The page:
Iran nuclear talks will marathon past deadline

Talks under way in the Austrian capital are supposed to wrap up two years of negotiations over Iran's nuclear work.

US Secretary of Energy Ernest Moniz, US Secretary of State John Kerry and U.S. Under Secretary for Political Affairs Wendy Sherman (L-3rd L) meet with Iranian Foreign Minister Mohammad Javad Zarif (2nd R) at a hotel in Vienna, Austria June 27, 2015. (photo credit: REUTERS)
US Secretary of Energy Ernest Moniz, US Secretary of State John Kerry and U.S. Under Secretary for Political Affairs Wendy Sherman (L-3rd L) meet with Iranian Foreign Minister Mohammad Javad Zarif (2nd R) at a hotel in Vienna, Austria June 27, 2015.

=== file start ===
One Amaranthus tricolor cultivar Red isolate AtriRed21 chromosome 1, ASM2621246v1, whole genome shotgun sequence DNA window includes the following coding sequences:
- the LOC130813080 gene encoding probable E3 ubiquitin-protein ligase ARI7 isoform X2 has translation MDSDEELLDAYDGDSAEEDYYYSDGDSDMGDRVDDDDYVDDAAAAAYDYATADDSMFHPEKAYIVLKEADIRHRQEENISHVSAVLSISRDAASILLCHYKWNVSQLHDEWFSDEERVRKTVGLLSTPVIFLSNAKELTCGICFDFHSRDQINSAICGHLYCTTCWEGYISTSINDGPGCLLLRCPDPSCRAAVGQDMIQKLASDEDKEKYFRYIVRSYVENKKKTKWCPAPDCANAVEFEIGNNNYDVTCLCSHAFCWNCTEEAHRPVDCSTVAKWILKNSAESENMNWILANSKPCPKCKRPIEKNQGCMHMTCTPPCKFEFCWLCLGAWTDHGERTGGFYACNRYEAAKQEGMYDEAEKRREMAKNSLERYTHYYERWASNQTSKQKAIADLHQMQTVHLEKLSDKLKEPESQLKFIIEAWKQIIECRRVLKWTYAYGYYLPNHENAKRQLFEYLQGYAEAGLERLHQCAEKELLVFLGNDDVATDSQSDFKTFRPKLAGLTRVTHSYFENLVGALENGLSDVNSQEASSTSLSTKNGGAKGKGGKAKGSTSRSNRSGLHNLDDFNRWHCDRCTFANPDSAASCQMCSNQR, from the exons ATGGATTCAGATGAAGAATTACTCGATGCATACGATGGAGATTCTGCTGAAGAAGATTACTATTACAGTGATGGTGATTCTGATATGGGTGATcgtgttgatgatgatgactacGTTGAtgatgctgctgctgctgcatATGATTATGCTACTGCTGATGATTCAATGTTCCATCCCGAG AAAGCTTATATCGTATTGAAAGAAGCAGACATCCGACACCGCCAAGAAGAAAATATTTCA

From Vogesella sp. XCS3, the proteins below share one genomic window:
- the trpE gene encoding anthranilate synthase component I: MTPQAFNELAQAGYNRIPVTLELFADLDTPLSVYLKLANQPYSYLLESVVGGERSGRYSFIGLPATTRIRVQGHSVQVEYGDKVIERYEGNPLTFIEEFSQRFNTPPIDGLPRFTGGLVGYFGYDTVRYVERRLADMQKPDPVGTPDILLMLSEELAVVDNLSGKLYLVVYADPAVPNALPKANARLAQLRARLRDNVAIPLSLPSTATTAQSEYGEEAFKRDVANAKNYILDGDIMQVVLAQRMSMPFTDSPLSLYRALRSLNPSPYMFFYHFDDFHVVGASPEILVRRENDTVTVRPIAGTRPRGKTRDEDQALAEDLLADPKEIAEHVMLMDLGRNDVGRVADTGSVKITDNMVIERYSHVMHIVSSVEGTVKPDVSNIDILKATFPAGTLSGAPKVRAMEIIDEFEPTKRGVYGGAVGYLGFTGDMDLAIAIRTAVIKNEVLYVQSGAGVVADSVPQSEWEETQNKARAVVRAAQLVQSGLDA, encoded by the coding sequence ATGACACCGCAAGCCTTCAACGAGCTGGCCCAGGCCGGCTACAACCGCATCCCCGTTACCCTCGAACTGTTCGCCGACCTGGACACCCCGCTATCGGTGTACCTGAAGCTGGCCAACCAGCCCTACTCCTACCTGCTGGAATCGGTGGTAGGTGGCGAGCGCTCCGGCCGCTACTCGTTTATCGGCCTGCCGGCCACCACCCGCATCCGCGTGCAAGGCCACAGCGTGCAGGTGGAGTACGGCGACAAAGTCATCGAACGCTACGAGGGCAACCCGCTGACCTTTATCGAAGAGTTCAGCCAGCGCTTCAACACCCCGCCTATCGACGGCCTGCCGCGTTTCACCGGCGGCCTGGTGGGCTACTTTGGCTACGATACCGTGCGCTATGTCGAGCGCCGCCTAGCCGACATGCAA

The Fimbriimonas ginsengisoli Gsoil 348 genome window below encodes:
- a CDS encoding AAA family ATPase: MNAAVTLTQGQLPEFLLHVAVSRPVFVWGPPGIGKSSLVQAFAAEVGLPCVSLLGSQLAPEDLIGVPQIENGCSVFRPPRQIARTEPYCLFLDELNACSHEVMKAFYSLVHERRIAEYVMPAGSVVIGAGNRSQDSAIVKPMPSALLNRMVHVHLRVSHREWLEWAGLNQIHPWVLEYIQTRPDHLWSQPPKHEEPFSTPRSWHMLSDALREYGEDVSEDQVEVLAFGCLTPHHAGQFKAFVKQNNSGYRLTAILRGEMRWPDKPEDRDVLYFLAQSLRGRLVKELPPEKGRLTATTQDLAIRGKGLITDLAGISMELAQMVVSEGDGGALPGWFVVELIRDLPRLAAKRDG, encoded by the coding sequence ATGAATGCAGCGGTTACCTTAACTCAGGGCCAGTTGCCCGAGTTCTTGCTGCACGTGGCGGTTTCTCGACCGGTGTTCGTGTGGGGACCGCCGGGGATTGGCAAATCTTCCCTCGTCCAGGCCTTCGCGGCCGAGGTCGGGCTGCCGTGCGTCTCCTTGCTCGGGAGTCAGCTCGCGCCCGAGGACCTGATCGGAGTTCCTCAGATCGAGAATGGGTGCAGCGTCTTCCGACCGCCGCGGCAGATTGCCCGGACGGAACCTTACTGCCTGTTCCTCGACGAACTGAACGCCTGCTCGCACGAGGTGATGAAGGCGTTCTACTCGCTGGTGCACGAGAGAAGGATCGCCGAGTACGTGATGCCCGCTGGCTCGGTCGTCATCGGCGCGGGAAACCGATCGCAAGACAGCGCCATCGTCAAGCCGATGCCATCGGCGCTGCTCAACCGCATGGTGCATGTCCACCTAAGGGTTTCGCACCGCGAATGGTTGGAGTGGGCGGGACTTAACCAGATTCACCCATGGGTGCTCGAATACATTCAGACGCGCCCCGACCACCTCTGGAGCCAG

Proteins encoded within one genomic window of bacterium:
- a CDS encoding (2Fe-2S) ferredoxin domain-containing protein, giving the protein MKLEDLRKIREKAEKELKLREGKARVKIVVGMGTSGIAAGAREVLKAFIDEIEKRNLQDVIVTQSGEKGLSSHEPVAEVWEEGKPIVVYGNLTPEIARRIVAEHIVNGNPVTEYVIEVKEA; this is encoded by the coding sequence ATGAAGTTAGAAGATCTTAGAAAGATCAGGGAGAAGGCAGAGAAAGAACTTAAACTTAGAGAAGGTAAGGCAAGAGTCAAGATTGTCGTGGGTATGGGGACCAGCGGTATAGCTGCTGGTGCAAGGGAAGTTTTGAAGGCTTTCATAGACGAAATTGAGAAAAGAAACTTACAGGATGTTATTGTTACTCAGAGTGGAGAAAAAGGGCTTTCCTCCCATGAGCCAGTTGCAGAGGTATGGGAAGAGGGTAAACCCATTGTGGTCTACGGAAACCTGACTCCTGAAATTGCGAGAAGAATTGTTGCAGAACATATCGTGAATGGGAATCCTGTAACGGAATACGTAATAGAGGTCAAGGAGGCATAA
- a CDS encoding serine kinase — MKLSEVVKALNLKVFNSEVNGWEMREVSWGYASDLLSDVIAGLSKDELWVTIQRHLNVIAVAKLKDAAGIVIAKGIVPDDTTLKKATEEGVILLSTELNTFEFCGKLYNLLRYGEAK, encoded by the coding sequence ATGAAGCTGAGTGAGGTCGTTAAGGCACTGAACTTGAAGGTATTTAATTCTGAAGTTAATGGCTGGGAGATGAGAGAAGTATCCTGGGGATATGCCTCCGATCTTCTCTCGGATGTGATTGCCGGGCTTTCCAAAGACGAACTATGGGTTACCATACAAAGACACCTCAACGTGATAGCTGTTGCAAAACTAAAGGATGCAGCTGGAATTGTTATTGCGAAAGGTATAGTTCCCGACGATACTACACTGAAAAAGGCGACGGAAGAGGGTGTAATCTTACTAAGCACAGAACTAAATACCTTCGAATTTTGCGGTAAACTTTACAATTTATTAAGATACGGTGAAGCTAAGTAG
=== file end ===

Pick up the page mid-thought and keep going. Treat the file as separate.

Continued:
(photo credit: REUTERS)
The foreign ministers of Iran and France departed Vienna on Sunday, just two days before a key deadline for a comprehensive nuclear agreement between Tehran and world powers, as officials said they are prepared to extend their talks past Tuesday.
Negotiations under way in the Austrian capital are supposed to wrap up two years of talks over Iran’s nuclear work. The United States, France, Britain, Russia, China and Germany seek to cap and monitor Tehran’s program for a finite period to ensure it is peaceful – with the consent of Iran, and in exchange for international sanctions relief on its government.
The high-level movements of Laurent Fabius of France and Mohammad Javad Zarif of Iran were downplayed by the American delegation. One senior State Department official said they were traveling to consult with their capitals.
Zarif planned his return from Tehran on Sunday, his team said. US Secretary of State John Kerry will remain in Vienna until the talks recess.